Prior to the fall of 2013, medical transport teams taking frail patients by gurney to off-site dialysis treatment were part of the daily routine at Hill Haven Transitional Care Center in Webster.
The trek would begin in the wee hours, after nurses roused patients from their warm beds, dressed them and sent them down the corridor, into the elevator and up the ramp of a vehicle idling outside.
Upon arriving at the dialysis unit, a handful of staffers would get a sling lift to position each already rattled patient into a chair for the three-hour procedure. The early pickup meant missing breakfast, so sandwiches and meal replacement drinks had to suffice before the return slog began.
Determined to improve patient satisfaction and streamline care, employees at Hill Haven—an affiliate of Rochester Regional Health System—began brainstorming several years ago about how to deliver hemodialysis treatment on-site. When space limitations derailed the plan to offer the procedure in patients’ rooms, staffers recommended establishing a suite where a home hemodialysis model could take root.
Today, Hill Haven’s hemodialysis suite operates 12 hours a day, six days a week.
“We have a two-chair or two-bed unit where (patients) just get pushed through the hallways into their treatment, rather than getting into an ambulance, being transported in this freezing cold weather,” said Marie Wade R.N., director of dialysis services at Rochester General Hospital. “I mean, this year is a good example, just by itself.”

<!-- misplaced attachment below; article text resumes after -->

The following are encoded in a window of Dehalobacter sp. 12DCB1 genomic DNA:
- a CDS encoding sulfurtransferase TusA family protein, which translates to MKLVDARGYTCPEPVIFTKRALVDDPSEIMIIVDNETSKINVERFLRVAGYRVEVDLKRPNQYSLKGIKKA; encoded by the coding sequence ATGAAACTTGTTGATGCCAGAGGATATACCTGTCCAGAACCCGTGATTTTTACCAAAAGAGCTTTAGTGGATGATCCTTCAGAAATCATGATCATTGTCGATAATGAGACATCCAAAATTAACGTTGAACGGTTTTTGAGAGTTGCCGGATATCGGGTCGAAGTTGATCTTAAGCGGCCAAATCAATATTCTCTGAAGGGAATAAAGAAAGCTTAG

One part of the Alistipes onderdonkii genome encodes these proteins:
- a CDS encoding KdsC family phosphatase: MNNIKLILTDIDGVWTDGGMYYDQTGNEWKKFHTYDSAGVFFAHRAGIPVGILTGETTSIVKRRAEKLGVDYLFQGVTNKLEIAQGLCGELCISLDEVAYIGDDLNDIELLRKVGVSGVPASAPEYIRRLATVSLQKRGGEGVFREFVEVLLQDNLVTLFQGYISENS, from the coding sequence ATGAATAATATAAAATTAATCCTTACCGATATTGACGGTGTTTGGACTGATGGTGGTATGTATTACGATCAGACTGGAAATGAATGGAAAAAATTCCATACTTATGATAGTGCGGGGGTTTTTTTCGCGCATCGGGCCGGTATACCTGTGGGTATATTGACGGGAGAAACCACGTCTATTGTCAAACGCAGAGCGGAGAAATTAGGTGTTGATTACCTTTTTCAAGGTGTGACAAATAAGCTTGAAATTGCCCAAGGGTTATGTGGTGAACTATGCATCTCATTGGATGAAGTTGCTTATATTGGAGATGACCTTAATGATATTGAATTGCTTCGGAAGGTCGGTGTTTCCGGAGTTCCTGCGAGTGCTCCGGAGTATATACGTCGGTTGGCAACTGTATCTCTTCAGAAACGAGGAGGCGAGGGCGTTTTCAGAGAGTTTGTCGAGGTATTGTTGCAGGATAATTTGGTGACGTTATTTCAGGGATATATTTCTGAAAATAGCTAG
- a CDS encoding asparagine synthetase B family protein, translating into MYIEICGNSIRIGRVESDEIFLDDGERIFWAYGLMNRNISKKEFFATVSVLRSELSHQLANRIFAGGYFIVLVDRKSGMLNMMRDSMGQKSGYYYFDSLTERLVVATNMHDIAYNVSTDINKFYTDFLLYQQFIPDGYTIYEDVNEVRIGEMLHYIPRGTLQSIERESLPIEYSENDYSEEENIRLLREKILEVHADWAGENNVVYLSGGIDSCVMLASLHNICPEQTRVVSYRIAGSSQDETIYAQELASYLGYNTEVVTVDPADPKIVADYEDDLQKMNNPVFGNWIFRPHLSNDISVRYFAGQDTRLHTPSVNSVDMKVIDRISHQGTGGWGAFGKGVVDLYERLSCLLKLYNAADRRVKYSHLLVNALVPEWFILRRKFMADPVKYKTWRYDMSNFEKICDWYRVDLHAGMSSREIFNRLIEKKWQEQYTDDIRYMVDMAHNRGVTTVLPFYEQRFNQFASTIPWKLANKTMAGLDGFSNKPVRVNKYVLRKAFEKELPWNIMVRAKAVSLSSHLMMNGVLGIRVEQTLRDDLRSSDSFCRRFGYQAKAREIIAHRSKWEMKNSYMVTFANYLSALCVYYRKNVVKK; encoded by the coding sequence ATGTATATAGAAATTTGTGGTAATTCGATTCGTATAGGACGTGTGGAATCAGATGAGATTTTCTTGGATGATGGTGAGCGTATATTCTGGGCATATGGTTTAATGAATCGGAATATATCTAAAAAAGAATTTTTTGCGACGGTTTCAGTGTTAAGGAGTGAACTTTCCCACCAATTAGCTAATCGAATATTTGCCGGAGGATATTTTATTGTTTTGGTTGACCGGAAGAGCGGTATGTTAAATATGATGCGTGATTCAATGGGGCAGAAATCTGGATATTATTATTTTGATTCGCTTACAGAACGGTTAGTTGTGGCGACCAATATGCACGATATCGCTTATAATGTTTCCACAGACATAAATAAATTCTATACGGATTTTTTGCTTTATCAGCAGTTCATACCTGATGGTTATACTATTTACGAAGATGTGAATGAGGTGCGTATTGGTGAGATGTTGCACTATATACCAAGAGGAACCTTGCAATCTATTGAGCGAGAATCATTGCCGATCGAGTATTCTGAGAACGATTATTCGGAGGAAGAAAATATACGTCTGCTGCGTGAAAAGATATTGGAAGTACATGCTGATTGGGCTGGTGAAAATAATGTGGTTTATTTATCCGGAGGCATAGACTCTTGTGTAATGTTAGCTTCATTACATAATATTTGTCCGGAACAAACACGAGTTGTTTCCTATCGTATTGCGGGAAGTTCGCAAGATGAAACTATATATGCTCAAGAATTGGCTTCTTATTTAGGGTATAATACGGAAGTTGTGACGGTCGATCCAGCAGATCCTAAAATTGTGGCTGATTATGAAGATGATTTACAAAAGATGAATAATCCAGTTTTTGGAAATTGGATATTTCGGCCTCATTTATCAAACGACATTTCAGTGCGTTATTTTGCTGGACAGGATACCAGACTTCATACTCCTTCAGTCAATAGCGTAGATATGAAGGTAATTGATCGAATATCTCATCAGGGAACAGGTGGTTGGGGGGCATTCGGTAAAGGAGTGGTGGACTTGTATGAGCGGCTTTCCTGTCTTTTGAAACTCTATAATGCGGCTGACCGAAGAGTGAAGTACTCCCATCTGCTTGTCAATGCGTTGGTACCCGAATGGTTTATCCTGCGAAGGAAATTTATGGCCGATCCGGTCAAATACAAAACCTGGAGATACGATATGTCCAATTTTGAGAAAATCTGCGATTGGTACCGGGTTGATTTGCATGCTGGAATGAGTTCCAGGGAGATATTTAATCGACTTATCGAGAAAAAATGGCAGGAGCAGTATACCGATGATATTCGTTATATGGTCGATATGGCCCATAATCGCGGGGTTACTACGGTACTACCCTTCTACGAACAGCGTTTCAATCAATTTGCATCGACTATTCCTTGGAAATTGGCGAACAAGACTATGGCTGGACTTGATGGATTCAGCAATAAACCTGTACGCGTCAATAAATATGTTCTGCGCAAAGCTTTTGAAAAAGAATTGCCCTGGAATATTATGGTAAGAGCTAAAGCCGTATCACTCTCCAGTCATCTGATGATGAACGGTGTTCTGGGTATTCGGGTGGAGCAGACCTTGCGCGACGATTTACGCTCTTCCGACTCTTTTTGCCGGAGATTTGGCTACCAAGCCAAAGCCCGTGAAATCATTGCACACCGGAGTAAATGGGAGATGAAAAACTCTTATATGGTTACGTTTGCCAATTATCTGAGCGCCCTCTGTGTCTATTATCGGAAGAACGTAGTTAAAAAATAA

Besides introducing various efficiencies, the program has spared patients from out-of-pocket transportation costs and helped their families stop worrying about the risk of injury during trips to and from treatment.
Health care regulations in place before the hemodialysis program’s launch permitted Hill Haven to offer peritoneal dialysis, which involves using the membrane lining the abdominal cavity as a filter to clear waste and extra fluid from the body. That treatment usually takes place on a nightly basis and does not require traveling to a dialysis center.
“But not all patients can do that type of dialysis,” Wade said. Excessive abdominal scarring and a predisposition to infection are among the reasons patients turn to hemodialysis, which typically must be done three days a week for roughly four hours each time.
“When you think about transporting (patients) … they’re gone for a long time,” Wade said.
As baby boomers move closer to heightened risk for kidney disease, the demand for dialysis services is climbing.
According to the Centers for Disease Control, more than 20 million Americans may have some degree of chronic kidney disease. The condition is most prevalent among adults older than 70 and does not have specific initial symptoms.
Diabetes and hypertension are the leading causes of kidney failure, a severe illness also known as Stage 5 CKD or end-stage renal disease. Patients at that stage require dialysis or a kidney transplant to survive.
African Americans are about three and a half times more likely to develop end-stage renal disease than whites. Hispanics are about one and a half times more likely to develop the condition than non-Hispanics.
Still, CDC data show kidney-failure cases declined roughly 2 percent in 2011 over 2010, marking the first decrease in more than 30 years and suggesting that patients may be getting better treatment.
Besides offering dialysis patients a better quality of life, the Hill Haven program aims to support the migration of outpatient services from hospitals to more convenient, accessible and cost-effective community locations.
“Other hospital systems could do it because now we’ve paved the way,” Wade said.
Sheila Livadas is a Rochester-area freelance writer.
3/20/15 (c) 2015 RBJ Health Care Achievement Awards. Rochester Business Journal. To obtain permission to reprint this article, call 585-546-8303 or email firstname.lastname@example.org.